While two reports are pending over the controversial Pera Pedi development project, it is unlikely either of them will provide answers to many of the questions that have arisen since allegations of its links with President Nicos Anastasiades repeatedly hit the headlines this past month.
One report will be an environmental study on the planned development and another will be undertaken by Auditor General Odysseas Michaelides who will be limited in the scope of which facets he can actually examine.
Michaelides was ordered by Anastasiades himself to carry out an investigation after the president’s name appeared on the front page of Akel-linked Haravghi newspaper that reported part of the land earmarked for the project belonged to Anastasiades.
If approved, the development undertaken by Parnitha Development Ltd will be built on almost 200,000 square metres of land in Pera Pedi, a mountain village near Platres and the president’s birthplace. Construction will cover more than 24,000 square metres and include a hotel, a spa, five villas, a church and a stable to host up to eight horses.
The report said that a parcel of land in Pera Pedi, number 57, measuring 83,279 square metres, which Anastasiades had reported 1/12th ownership of in his May capital statement, appears to be part of the development, raising questions about the president’s involvement in the project.
He denied the report on October 29 when it was published, saying it was done as an attempt to smear his name as presidential elections neared.
The following day, he issued another statement angrily dismissing any connection with the planned project.
“Those who believe they can hurt me by claiming that the development will be built in my plot will be disappointed,” he said.
“I owned 1/12th and the rest of the shares were bought by the developers. I will make the details public, but not before those who make these claims have ridiculed themselves before the people of Cyprus. Those who bought the land left me with a ditch on which one can’t even build a hut…therefore, in my space there could not be any development,” he said.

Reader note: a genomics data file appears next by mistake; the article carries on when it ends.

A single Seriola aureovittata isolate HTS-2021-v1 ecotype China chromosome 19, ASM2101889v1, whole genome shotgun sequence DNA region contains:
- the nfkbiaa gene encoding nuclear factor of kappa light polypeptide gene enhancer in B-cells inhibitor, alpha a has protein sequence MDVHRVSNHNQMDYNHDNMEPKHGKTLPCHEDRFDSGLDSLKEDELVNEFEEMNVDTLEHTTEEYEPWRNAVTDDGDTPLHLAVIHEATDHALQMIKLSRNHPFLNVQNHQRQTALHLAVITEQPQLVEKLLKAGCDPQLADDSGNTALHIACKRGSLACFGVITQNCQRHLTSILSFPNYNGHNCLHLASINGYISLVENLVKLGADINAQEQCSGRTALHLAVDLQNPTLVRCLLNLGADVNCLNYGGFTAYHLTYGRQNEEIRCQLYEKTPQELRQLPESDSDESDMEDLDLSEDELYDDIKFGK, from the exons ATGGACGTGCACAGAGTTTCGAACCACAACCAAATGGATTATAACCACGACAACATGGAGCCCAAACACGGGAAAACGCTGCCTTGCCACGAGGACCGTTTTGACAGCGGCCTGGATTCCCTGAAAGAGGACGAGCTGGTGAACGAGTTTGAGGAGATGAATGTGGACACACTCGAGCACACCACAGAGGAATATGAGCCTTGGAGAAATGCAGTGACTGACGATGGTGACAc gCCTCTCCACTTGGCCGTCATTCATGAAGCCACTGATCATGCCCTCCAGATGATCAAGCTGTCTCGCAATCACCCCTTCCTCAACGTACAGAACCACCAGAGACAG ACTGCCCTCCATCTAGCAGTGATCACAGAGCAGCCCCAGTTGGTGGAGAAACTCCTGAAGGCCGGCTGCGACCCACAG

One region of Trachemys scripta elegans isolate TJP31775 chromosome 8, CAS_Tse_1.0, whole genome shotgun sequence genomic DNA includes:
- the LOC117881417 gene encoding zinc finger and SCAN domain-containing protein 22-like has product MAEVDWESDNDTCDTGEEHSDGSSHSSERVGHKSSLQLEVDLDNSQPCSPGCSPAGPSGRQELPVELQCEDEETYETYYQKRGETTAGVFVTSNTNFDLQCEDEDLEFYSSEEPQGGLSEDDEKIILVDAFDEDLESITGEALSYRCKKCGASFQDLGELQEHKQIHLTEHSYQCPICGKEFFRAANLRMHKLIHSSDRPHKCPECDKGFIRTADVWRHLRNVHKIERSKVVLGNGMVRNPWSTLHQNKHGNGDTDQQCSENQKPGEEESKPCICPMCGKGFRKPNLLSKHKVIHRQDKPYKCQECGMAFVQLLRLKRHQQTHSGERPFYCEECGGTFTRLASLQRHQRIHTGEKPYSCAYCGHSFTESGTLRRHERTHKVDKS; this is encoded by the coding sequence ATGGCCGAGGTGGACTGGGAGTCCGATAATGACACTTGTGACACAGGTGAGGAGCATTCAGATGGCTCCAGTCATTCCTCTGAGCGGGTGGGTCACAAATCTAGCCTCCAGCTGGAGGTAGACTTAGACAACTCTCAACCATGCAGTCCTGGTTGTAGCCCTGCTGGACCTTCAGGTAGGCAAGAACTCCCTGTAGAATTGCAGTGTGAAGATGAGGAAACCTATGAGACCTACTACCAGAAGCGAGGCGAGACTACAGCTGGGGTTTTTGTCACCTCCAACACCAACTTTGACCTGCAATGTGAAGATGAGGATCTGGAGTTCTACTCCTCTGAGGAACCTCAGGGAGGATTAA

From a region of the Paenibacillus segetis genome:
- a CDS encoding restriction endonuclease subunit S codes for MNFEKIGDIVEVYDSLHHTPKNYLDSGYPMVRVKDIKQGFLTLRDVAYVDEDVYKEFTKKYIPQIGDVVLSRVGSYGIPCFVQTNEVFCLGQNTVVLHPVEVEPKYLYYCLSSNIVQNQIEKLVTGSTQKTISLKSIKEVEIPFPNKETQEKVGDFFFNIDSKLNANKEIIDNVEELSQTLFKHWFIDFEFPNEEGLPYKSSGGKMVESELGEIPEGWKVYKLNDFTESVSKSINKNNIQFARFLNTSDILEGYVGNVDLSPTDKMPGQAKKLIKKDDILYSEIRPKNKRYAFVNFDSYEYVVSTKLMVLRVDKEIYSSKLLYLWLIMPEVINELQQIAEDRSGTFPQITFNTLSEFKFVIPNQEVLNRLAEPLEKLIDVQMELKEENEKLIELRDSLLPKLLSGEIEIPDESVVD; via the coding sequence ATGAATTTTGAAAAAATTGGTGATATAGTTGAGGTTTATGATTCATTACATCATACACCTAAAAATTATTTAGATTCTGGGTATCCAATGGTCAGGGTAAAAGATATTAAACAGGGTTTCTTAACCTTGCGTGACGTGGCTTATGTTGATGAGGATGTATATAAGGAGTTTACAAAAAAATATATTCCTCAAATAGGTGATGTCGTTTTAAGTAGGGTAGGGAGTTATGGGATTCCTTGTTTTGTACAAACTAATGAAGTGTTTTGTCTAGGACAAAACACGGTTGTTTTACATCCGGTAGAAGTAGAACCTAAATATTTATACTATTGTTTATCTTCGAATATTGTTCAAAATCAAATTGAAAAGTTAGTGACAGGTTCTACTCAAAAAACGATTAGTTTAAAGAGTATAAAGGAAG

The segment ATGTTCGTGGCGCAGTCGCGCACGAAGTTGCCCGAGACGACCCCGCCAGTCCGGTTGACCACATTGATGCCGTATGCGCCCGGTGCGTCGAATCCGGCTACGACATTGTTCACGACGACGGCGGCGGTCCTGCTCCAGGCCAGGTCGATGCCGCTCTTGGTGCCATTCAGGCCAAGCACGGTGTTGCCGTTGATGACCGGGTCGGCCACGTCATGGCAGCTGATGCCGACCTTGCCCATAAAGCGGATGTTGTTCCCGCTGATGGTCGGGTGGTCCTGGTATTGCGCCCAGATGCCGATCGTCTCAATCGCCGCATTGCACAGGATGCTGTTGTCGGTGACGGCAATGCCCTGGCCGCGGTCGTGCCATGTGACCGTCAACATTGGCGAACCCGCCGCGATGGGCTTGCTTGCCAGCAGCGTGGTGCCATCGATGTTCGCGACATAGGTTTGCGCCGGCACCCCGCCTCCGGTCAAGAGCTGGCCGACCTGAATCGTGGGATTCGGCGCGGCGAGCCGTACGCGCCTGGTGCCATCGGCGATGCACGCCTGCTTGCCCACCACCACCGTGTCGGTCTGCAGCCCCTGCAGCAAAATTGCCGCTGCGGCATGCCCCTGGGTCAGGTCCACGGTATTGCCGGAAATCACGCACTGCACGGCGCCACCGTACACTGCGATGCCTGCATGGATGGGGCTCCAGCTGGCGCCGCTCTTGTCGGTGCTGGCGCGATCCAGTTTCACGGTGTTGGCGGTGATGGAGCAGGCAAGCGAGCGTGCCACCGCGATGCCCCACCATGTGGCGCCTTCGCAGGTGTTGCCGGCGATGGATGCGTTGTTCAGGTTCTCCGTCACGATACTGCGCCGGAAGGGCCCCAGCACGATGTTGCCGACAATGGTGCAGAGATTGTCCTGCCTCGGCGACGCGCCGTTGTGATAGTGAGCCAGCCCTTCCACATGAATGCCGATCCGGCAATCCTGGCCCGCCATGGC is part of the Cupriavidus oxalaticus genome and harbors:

A statement by the presidency on October 31 said the company acquired a significant area of land, including that belonging to the president’s family in the area, except the plot belonging to Anastasiades.
“As has already been stated by the president, after the sale of his brother’s and sister’s shares, none of his family members have any relation or interest in the development in question.”
This alone began to raise questions as to how the company was confident enough to purchase the land from Anastasiades’ relatives without having any approval for the project.
MP and Haravghi editor Eleni Mavrou told the Sunday Mail that while it wasn’t entirely unnatural that someone may buy a plot of land and then get all the necessary approvals, this is more often the case when purchasing a house.
“It is strange to buy a big expanse of land which includes forest areas that you can’t build on, in a community within a zone that can’t have this level of development in the hope that the application will get approved,” she said.
“Additionally he was co-owner of the land so when his relatives wanted to sell it, he had to sign. He can’t feign ignorance saying he doesn’t know anything about it.”
Within a week, Anastasiades had ordered Michaelides to investigate the matter and then decided to donate the piece of land to the state.
This did little to quell critics however who felt it was his way of trying to put the lid over a much bigger story.
The Greens’ leader Giorgos Perdikis pointed out Anastasiades’ erratic response and suggested the move to donate could point to an admission of impropriety.
“When the issue first came up, he initially angrily responded that he has nothing to do with it, that it was campaign-trail mud-slinging, and that the complex was going to be built in an area that was nowhere near his plot,” he said.